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As a consumer, I do like the ‘practicality’ of slight antiquing so that future touchups don’t seem devastating.  Plus, the areas where hands might naturally wear down the varnish, I like those areas when I can see the ground. But when it’s excessive with all the little purposed scratches and nicks, I don’t like that much.  

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My thoughts,

i’m fine with pretty much anything, so long as it looks good. 

A good varnish looks good before and after it is antiqued,

antiquing can add some texture and character if well done,

a straight finish has a bold visual impact 

both need to be carried out really well, whatever the case,

that was my neutral opinion explained, so varnish how you like

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9 hours ago, martin swan said:

To my eye any kind of antiqueing beyond a bit of shading looks cheap (and seems completely illogical), but buyers of new violins clearly don't share my world view!

Pristine varnish seems to be more acceptable to a European buyer than to an American one (mercifully).

The idea of antiqueing one's own model is deeply paradoxical and a perverse exercise in anachronism.

Likes the way you think. Straight varnished instruments are beautiful when they are done right, and they show off the luthier's skills fully. Antiquing a personal model is very head-scratching stuff. Any antiquing is kind of tragic. Make a perfect corner, wear it down to a nub, repeat 7 times?

However, one thing... great antiquing is great antiquing. I don't think Nedelec or Phillips make cheap-looking instruments, do you?

Unfortunately a lot of folks are antiquing, but are not great at it. Almost all antiquing could be compared with new Chinese cheap product, and sometimes (too often), unfavorably. Antiquing should not be used mostly to hide errors in making...that doesn't work.

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9 hours ago, martin swan said:

To my eye any kind of antiqueing beyond a bit of shading looks cheap (and seems completely illogical), but buyers of new violins clearly don't share my world view!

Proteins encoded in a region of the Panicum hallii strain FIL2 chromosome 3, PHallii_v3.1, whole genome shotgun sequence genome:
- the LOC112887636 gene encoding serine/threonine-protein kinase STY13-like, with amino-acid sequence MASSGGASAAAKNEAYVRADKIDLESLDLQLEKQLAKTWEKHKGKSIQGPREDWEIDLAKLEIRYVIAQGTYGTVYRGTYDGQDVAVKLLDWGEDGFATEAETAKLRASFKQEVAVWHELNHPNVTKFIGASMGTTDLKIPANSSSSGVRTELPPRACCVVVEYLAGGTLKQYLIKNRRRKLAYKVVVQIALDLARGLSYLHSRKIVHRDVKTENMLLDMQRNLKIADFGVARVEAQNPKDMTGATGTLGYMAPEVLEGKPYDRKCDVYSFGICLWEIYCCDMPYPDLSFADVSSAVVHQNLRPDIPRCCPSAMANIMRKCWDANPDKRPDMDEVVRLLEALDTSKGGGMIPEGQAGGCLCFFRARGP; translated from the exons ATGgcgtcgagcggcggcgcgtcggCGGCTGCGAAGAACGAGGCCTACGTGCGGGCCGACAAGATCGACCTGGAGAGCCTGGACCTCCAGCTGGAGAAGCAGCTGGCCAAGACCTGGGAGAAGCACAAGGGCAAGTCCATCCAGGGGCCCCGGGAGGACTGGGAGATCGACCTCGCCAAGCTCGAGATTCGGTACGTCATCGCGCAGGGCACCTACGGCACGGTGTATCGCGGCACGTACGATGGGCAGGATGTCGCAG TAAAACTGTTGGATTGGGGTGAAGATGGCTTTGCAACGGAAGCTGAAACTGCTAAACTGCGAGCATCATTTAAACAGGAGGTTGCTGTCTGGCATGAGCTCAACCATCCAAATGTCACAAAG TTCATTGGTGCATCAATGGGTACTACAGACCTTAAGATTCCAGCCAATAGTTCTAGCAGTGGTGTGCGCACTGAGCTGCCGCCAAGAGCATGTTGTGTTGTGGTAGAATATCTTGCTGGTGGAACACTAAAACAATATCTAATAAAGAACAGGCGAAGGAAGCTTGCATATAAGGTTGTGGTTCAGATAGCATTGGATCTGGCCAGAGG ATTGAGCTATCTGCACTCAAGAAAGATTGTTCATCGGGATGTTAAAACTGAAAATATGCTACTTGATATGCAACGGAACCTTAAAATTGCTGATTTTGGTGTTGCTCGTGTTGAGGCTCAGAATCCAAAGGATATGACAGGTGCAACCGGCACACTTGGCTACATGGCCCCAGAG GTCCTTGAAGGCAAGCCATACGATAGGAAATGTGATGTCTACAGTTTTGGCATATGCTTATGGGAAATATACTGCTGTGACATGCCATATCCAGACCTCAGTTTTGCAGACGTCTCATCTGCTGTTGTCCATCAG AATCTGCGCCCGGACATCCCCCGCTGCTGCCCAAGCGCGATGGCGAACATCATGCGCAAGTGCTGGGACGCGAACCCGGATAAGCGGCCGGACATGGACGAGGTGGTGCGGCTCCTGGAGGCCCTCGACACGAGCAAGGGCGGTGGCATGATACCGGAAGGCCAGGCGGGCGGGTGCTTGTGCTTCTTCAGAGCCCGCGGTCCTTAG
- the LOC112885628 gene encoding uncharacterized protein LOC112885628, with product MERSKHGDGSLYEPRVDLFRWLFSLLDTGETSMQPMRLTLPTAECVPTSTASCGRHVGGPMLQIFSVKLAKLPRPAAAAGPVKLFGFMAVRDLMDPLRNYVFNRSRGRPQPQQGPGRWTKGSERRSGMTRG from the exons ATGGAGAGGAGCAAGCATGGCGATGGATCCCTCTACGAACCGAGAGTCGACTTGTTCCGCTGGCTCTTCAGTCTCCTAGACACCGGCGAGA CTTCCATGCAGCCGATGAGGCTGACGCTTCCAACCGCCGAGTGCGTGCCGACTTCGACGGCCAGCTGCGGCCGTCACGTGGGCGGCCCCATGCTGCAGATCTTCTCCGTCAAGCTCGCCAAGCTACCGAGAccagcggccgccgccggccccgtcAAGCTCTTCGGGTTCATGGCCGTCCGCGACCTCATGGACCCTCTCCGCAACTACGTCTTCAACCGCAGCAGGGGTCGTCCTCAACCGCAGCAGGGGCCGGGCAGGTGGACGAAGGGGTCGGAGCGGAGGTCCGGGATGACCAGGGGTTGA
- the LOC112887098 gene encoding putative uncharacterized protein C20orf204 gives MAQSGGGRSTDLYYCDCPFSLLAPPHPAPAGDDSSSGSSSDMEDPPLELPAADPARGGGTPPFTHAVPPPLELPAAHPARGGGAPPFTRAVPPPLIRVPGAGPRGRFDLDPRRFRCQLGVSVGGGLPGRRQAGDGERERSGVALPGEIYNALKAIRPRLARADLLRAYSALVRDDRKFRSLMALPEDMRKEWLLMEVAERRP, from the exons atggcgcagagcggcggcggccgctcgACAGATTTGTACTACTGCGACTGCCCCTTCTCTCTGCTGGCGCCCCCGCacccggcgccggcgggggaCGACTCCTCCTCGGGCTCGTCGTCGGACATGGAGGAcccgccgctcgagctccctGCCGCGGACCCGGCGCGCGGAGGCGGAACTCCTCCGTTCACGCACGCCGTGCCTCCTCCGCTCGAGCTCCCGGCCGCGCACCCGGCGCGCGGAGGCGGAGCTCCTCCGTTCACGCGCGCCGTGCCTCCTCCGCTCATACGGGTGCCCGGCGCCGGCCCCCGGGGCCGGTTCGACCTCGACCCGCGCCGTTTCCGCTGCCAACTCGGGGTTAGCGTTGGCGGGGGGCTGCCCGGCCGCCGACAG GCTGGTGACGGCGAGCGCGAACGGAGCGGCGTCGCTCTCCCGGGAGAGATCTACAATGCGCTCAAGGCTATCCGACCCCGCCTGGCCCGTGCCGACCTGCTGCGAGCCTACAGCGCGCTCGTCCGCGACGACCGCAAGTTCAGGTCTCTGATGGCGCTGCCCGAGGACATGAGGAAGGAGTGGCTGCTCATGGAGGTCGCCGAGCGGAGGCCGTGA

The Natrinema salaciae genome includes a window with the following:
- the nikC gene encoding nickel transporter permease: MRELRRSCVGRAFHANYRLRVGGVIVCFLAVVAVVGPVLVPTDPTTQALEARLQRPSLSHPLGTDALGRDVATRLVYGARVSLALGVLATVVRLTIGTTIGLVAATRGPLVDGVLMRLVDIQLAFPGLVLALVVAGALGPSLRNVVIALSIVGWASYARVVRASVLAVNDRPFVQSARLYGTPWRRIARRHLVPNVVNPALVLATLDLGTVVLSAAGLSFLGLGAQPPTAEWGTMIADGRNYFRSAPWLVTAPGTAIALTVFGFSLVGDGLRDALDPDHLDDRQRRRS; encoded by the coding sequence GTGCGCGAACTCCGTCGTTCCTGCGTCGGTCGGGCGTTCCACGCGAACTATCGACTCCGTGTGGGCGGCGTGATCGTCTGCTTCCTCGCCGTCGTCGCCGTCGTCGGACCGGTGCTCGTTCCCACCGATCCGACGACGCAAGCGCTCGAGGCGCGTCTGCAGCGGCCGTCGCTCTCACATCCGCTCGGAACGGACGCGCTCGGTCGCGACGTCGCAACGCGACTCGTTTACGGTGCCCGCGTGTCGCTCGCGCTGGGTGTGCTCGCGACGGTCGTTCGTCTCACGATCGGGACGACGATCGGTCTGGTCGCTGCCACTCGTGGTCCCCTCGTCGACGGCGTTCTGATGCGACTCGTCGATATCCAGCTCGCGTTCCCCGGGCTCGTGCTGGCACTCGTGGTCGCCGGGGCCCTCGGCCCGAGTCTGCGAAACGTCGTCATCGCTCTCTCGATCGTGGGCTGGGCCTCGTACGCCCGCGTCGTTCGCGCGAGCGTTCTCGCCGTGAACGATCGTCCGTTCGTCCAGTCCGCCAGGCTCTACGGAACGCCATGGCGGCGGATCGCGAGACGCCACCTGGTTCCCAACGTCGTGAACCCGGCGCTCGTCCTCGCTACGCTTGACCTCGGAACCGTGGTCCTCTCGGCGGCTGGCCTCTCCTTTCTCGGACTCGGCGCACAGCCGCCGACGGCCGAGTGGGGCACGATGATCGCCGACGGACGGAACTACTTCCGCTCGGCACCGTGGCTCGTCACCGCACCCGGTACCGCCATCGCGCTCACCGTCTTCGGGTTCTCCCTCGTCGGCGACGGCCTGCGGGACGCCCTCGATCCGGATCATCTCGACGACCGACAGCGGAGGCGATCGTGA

Pristine varnish seems to be more acceptable to a European buyer than to an American one (mercifully).

The idea of antiqueing one's own model is deeply paradoxical and a perverse exercise in anachronism.

To my eyes a bit of shading is the worst you can do to a violin. A.D. for example shows us how to antique in a convincing way. Shading without changing varnish texture and rubbing dust into the varnish looks usually very Chinese to my eyes. In that case I would always prefer a pristine varnish.

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A key revelation for me was the idea that antiquing really isn't about making an instrument look old. It's about taking the attractive features of old instruments and incorporating them into a new one. I'm not quite sure how to explain why that distinction is important. As someone who makes my own models, I don't find the idea of antiquing them strange at all. All I'm doing is taking the visual features of beautiful instruments and creating a technique out of those features. I am under no delusions of convincing consumers my instruments are old. For me, incorporating a bit of distressing into a varnish job let's me add another layer of texture and color which I personally find more attractive than a straight varnish. It's all a balancing act however as I've seen some antiquing work that's really off putting. I also see plenty of straight varnishes where the instrument just looks like a piece of candy.